The gatekeepers were assigned to the four directions: the east, west, north, and south. And their brethren in their villages had to come with them from time to time for seven days. For in this trusted office were four chief gatekeepers; they were Levites. And they had charge over the chambers and treasuries of the house of God. And they lodged all around the house of God because they had the responsibility, and they were in charge of opening it every morning. 1 Chronicles 9:24-27
One of the most responsible positions in the ancient Israel society is that of the gatekeeper.
These individuals were stationed at the entrances of city gates, palace gates, or temple gates. Their responsibility was in keeping order in the area they guarded. A gatekeeper lax in his duty could subject the city to an invading army or plague.
Oftentimes, business was conducted at the city gate. (c.f. Gen 19:1, Deut 21:18-21, Ruth 4:1-11, 2 Sam 18:1-5)
A gatekeeper is a trusted office and at this particular time, there are two hundred twelve men on a seven-day rotation.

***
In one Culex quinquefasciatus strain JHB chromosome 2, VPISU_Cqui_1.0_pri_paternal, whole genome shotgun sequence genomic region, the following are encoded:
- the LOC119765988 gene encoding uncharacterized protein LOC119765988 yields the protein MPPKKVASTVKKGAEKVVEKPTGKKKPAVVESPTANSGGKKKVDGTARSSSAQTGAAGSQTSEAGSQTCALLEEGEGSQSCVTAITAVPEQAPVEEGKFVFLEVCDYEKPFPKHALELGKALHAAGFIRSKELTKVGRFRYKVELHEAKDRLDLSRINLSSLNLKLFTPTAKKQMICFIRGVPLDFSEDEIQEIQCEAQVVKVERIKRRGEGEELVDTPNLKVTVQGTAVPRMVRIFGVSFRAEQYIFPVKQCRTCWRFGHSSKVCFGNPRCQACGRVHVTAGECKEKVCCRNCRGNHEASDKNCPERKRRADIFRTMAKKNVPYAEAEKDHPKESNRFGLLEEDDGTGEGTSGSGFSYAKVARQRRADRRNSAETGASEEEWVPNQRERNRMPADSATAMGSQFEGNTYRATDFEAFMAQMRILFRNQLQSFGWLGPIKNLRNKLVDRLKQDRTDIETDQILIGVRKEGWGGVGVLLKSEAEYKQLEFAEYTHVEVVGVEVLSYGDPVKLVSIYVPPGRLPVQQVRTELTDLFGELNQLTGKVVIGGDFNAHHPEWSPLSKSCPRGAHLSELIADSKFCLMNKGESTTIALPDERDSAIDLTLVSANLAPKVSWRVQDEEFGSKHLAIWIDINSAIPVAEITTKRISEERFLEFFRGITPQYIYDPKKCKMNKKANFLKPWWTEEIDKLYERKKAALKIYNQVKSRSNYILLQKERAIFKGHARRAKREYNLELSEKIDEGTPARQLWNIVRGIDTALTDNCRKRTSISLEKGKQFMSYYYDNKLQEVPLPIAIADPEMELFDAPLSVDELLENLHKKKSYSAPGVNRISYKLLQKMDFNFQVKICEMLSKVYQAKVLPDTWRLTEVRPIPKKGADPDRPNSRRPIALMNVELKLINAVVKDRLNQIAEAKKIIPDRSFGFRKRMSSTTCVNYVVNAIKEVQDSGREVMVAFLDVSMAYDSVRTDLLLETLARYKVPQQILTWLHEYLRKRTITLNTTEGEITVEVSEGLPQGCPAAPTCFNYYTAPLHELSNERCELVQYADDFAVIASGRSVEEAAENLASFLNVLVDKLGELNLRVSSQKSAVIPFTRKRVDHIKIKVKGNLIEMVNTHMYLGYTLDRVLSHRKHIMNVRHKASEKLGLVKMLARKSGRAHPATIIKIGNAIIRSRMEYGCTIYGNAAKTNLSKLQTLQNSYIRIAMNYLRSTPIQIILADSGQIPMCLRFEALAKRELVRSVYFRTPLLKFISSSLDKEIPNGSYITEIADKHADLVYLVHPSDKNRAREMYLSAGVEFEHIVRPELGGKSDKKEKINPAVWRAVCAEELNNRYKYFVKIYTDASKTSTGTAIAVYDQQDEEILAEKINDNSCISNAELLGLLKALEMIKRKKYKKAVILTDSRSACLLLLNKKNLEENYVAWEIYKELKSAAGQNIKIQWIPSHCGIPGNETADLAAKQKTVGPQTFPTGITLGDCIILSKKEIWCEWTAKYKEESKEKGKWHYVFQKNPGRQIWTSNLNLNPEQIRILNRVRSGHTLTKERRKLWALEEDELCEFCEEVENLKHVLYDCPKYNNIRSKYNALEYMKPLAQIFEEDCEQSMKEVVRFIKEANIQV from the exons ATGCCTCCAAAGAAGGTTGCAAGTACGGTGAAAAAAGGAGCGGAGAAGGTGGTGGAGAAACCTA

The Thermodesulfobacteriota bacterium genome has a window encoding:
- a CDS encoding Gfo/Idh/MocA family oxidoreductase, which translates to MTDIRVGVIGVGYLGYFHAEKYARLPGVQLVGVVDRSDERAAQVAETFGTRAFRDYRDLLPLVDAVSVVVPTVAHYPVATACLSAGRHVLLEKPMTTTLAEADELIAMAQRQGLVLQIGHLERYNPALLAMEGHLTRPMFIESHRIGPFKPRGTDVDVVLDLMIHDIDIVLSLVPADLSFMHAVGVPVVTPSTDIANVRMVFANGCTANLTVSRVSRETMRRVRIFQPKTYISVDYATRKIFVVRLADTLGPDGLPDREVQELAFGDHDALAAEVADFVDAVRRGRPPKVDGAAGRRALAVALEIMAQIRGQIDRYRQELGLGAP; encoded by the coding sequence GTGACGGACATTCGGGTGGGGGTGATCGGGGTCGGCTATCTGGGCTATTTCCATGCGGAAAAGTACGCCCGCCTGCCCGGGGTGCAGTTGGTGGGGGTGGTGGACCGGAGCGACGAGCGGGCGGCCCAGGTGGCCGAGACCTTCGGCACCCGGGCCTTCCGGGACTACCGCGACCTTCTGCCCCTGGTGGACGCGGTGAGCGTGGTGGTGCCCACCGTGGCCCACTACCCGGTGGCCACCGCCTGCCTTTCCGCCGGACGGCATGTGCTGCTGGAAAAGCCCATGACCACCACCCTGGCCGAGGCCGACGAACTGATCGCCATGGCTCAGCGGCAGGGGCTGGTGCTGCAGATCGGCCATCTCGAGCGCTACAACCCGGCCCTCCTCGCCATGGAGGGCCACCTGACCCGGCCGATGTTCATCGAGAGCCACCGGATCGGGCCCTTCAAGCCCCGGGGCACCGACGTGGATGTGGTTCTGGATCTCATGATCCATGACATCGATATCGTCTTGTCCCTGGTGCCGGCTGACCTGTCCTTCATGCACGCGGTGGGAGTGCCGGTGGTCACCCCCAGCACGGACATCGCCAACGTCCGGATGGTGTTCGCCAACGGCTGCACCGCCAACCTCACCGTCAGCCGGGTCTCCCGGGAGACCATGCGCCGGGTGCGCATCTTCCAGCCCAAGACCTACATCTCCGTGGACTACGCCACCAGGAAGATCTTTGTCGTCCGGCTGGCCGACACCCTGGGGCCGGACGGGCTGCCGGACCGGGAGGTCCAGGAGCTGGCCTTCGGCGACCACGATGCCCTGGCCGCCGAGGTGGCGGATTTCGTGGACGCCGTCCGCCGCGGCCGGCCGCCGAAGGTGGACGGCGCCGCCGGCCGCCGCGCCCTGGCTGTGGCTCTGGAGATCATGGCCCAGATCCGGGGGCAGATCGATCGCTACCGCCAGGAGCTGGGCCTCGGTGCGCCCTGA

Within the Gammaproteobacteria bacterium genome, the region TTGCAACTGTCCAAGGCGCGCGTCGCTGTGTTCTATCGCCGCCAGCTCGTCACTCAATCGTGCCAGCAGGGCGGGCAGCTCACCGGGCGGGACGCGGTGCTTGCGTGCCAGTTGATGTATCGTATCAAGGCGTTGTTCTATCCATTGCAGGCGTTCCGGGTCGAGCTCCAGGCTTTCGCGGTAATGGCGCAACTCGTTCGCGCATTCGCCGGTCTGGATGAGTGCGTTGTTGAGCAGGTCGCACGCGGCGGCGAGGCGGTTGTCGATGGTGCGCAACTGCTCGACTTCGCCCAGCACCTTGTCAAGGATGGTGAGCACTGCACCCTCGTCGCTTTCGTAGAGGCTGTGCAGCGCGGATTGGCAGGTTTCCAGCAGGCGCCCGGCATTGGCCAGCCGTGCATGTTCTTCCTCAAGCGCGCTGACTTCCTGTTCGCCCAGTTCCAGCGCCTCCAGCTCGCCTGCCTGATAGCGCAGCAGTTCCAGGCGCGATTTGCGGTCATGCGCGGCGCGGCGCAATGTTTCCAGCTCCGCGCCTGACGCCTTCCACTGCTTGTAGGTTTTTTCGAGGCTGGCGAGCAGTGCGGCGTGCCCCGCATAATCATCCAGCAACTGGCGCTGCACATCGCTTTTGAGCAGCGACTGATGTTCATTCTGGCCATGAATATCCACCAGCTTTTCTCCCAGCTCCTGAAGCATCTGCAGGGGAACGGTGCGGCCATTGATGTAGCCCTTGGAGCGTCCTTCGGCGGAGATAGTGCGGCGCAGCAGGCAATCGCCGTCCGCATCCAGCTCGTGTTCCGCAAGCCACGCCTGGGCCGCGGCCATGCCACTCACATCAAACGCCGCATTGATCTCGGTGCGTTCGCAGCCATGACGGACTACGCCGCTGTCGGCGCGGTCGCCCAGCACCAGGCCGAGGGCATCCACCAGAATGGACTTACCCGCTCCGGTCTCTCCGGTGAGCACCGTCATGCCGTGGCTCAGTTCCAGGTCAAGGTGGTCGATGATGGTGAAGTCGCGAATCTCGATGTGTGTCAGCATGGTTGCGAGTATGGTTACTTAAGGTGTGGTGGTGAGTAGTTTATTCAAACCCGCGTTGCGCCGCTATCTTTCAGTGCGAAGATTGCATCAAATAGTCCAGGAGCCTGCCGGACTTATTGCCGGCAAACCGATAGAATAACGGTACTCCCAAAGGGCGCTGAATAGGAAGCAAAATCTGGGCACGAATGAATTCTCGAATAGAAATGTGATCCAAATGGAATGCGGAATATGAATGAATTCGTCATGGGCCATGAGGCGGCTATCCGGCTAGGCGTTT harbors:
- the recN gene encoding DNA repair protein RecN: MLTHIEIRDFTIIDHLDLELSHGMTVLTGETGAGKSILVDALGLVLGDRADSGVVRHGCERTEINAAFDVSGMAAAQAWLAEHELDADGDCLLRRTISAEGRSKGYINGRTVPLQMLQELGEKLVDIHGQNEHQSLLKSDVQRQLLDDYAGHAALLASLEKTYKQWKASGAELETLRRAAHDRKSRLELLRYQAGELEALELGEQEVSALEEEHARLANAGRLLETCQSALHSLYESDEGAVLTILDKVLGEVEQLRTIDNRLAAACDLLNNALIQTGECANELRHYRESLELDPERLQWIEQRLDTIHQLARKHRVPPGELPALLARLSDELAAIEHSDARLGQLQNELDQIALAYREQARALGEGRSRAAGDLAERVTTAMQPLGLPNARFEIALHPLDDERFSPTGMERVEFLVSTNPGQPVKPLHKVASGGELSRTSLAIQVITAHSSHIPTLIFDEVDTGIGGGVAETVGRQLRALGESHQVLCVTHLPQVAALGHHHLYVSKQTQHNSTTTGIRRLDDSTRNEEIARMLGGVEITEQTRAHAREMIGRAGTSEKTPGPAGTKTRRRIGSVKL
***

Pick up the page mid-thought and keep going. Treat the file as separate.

In the modern church, there is a gatekeeper. You might call that individual a greeter or usher but it is still a trusted position.
This is the first person a visitor sees and interacts within your church.
It is, therefore, an important position.
First impressions of the rest of the service are made when a visitor is greeted by your gatekeeper.
A gatekeeper not only greets visitors and regular attendee’s, but can pass out bulletins or other materials, answer questions about the service, indicate the direction for a drink of water or the restrooms, and give a visitor card.
Please pray and choose well and if God has given you the gift of gatekeeping (not everyone has it) then please tell the pastor or elder of your desire to help in this vital area.